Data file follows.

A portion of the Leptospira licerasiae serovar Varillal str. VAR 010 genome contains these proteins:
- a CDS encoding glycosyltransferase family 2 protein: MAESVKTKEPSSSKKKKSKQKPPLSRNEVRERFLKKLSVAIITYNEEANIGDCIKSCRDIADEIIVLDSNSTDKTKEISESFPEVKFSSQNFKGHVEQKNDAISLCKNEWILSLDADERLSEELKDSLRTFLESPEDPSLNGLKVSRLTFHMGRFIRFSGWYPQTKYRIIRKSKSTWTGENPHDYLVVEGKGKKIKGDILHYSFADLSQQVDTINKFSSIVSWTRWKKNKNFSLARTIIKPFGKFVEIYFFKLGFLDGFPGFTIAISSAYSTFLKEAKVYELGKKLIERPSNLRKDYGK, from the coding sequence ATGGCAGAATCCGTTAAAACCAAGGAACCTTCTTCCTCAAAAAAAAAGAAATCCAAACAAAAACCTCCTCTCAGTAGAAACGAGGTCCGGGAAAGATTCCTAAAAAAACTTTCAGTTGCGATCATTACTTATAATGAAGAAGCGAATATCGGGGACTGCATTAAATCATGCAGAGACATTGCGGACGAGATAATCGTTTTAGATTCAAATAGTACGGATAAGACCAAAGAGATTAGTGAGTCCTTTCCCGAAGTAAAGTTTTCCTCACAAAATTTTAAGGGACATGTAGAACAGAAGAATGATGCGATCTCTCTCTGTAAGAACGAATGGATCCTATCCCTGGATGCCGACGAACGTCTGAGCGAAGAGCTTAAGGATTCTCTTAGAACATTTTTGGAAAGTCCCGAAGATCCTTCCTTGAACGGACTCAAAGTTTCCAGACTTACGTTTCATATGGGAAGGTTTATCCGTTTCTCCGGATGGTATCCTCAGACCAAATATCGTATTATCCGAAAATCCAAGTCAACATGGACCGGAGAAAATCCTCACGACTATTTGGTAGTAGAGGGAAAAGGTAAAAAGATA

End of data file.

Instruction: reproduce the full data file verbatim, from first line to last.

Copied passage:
A portion of the Leptospira licerasiae serovar Varillal str. VAR 010 genome contains these proteins:
- a CDS encoding glycosyltransferase family 2 protein: MAESVKTKEPSSSKKKKSKQKPPLSRNEVRERFLKKLSVAIITYNEEANIGDCIKSCRDIADEIIVLDSNSTDKTKEISESFPEVKFSSQNFKGHVEQKNDAISLCKNEWILSLDADERLSEELKDSLRTFLESPEDPSLNGLKVSRLTFHMGRFIRFSGWYPQTKYRIIRKSKSTWTGENPHDYLVVEGKGKKIKGDILHYSFADLSQQVDTINKFSSIVSWTRWKKNKNFSLARTIIKPFGKFVEIYFFKLGFLDGFPGFTIAISSAYSTFLKEAKVYELGKKLIERPSNLRKDYGK, from the coding sequence ATGGCAGAATCCGTTAAAACCAAGGAACCTTCTTCCTCAAAAAAAAAGAAATCCAAACAAAAACCTCCTCTCAGTAGAAACGAGGTCCGGGAAAGATTCCTAAAAAAACTTTCAGTTGCGATCATTACTTATAATGAAGAAGCGAATATCGGGGACTGCATTAAATCATGCAGAGACATTGCGGACGAGATAATCGTTTTAGATTCAAATAGTACGGATAAGACCAAAGAGATTAGTGAGTCCTTTCCCGAAGTAAAGTTTTCCTCACAAAATTTTAAGGGACATGTAGAACAGAAGAATGATGCGATCTCTCTCTGTAAGAACGAATGGATCCTATCCCTGGATGCCGACGAACGTCTGAGCGAAGAGCTTAAGGATTCTCTTAGAACATTTTTGGAAAGTCCCGAAGATCCTTCCTTGAACGGACTCAAAGTTTCCAGACTTACGTTTCATATGGGAAGGTTTATCCGTTTCTCCGGATGGTATCCTCAGACCAAATATCGTATTATCCGAAAATCCAAGTCAACATGGACCGGAGAAAATCCTCACGACTATTTGGTAGTAGAGGGAAAAGGTAAAAAGATA